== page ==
• “The first tip-off for some was the steady returns generated by the firm in every kind of market. Mr. Madoff would buy a basket of stocks resembling an S&P index while simultaneously selling options that pay off for the buyer if these stocks soar, while also buying options that pay off if the index tumbles. The supposed goal was to have smooth, steady returns.”
  • “Harry Markopolos, who years ago worked for a rival firm, researched Mr. Madoff's stock-options strategy and was convinced the results likely weren't real. ‘Madoff Securities is the world's largest Ponzi Scheme,’ Mr. Markopolos, wrote in a letter to the U.S. Securities and Exchange Commission in 1999. Mr. Markopolos pursued his accusations over the past nine years, dealing with both the New York and Boston bureaus of the SEC, according to documents he sent to the SEC reviewed by The Wall Street Journal. In a statement late Friday, the SEC said ‘staff from the Division of Enforcement in New York completed an investigation in 2007, and did not refer the matter to the Commission for enforcement action.’ The SEC said it reopened the investigation Thursday. It's not clear what the focus of the 2007 investigation was, or why it was closed. A person familiar with the matter said it related to issues raised by Mr. Markopolos.”

The role of regulators with respect to Madoff is also addressed in Marcy Gordon’s Associated Press article, carried by Friday night, “Madoff Case Raises Questions About SEC.”

Perhaps, as posited by WSJ’s Zweig, investors simply trusted Madoff, overwhelmed by the mystique factor.

But Jim Vos, CEO and Head of Research of Aksia LLC, an independent hedge fund research and advisory firm, was not among those who took things at face value, as noted in the WSJ. Vos is becoming something of a celebrity now, (see Vos on this Bloomberg video)since he advised his clients not to invest with Madoff.

It is well worth reading Aksia’s letter to its clients and friends, posted by the New York Times among others, which explains why Aksia dissuaded its own clients from investing in Madoff’s funds. Some red flags noted in Aksia’s letter, summarized by Peter Cohan in BloggingStocks, include:

  • Unknown accounting firm. Madoff used an accounting firm Friehling & Horowitz that employed three people -- one was a 78 year old living in Florida.
  • Incomprehensible investment strategy too good to be true. Madoff employed a "split conversion strategy" which was never clearly defined and whose returns other traders could not duplicate.
  • Deception about technology. Madoff claimed it was technologically sophisticated but a visitor to its offices found paper tickets sent through the mail.
  • Family control of key jobs. Madoff staffed key control jobs with family members and it was extremely secretive.
  • Violation of segregation of control principles. Madoff failed to separate the jobs of initiating trades, holding assets, and reporting on their condition.”

Audit Firm Under Scrutiny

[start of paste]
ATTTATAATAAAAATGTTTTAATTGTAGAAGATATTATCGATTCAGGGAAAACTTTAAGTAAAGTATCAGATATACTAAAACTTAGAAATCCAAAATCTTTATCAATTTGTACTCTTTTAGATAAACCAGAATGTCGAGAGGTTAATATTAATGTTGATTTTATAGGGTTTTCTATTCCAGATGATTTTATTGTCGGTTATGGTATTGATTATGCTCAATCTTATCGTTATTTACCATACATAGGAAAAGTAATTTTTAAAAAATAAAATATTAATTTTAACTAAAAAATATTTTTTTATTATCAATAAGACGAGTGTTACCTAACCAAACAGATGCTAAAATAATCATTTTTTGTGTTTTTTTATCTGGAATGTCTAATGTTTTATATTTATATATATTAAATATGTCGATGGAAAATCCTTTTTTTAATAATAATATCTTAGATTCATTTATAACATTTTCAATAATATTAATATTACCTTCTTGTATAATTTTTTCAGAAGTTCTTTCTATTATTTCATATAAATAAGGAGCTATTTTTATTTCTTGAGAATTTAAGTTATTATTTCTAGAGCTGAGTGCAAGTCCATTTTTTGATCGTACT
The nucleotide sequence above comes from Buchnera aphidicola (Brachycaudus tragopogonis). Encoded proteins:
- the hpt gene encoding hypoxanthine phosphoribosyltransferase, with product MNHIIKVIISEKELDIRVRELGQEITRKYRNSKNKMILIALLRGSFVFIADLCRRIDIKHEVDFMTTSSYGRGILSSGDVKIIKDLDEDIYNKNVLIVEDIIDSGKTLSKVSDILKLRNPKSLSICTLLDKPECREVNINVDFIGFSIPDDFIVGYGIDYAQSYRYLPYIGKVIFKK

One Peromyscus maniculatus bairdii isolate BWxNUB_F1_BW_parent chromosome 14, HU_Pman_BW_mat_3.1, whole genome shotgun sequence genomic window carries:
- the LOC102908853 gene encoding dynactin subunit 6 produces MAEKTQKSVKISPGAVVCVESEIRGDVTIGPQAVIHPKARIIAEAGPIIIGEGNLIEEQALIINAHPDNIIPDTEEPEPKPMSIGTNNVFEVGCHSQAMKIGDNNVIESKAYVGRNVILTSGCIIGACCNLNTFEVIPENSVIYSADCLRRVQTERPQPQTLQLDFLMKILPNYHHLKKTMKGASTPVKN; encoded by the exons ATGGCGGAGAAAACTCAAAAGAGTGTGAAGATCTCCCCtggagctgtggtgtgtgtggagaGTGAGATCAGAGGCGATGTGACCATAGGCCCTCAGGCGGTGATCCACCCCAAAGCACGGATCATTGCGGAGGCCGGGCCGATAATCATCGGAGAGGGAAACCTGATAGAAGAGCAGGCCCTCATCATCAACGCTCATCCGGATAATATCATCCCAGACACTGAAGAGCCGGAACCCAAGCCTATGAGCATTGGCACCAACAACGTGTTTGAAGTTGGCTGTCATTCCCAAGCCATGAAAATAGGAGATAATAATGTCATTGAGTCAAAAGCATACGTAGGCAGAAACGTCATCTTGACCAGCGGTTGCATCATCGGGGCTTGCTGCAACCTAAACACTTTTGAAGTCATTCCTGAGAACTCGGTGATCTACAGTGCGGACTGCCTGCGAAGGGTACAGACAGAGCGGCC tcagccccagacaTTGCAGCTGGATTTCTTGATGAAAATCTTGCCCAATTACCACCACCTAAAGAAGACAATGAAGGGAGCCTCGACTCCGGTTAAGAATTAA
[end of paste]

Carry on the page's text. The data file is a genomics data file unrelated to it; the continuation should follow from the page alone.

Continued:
The three person audit firm – Friehling & Horowitz - cited in Aksia’s letter, is discussed further in the Bloomberg article, Bernard L. Madoff Securities’ Auditor Prompted ‘Red Flags.’ The authors of the article, David Glovin, Karen Freifeld and David Voreacos describe Madoff’s audit firm as follows:

  • “Friehling & Horowitz operates from a storefront office in the Georgetown Office Plaza in New City, sandwiched between a pediatrician’s office and another medical office. An office for the Rockland County Bar Association is also in the building.
  • A woman who works in a nearby office, who didn’t want to be identified, said Friehling doesn’t come to the office regularly.
  • When he does, he is the only person there. Another woman in a nearby office, Leslie Cousar, said the man who comes to the office does so for 10-to-15 minute periods, and wears tight pants and tie-dyed shirts. Cousar said she never saw anyone else going to the office during the day, but at about 5:30 p.m. another man would use the office.”

Friehling, the immediate past-president of the Rockland County Chapter of the New York State Society of CPAs, wrote occasional columns in the NYSSCPA newsletter, including The More You Give, The More You Receive (May 15, 2008) and Cheating on Taxes is Cheating on Ourselves (April 1, 2008).

The Rockland County District Attorney has opened an investigation on the audit firm, reports Karen Freifeld in Madoff Auditor Under Investigation by New York State Prosecutor. She notes:'

“We’re trying to determine if there have been any state crimes here,” Rockland County District Attorney Thomas Zugibe said in a telephone interview today. “When you have a key player like that operating in your county, you have to look.”

Further Analysis, Recommendations
Roger Ehrenberg, managing partner of IA Capital Partners Inc. and former Managing Director and Co-head of Deutsche Bank’s Global Strategic Equity Transactions Group, makes some interesting observations and recommendations about the Madoff matter in his Information Arbitrage blog in his post, The Real Take-Away From the Madoff Scandal. Ehrenberg says:

  • “Madoff is a completely different kind of firm. It is a broker/dealer with an asset management division, enabling it to rely entirely on itself for trading and settlement. Further, it used a no-name, three-person accounting firm, unheard of for a firm of Madoff's size, scope and complexity.
  • A purely rational trader of Madoff's stature would have set up a hedge fund business to extract 2/20 from his clients. I guess we now understand why; it would have subjected his portfolio to the unwanted scrutiny of his prime brokers.
  • By keeping his game completely in-house and on the down low, it essentially fell through the cracks of our regulatory structure. Will this cause the SEC to redouble its efforts in regulating broker/dealers? Force changes in transparency, similar to what I've pushed for in the OTC derivatives market to the broker/dealer community? Or is it simply a matter of creating rules that ensure credible third-party involvement in the validation of assets under management/NAV in order that Madoff's brand self-dealing couldn't be sustained?

To prevent a scandal like the Madoff case from happening again, Ehrenberg recommends focusing on what's needed, such as segregated custodial funds validated by third parties,rather than regulatory or other solutions that are based on public relations.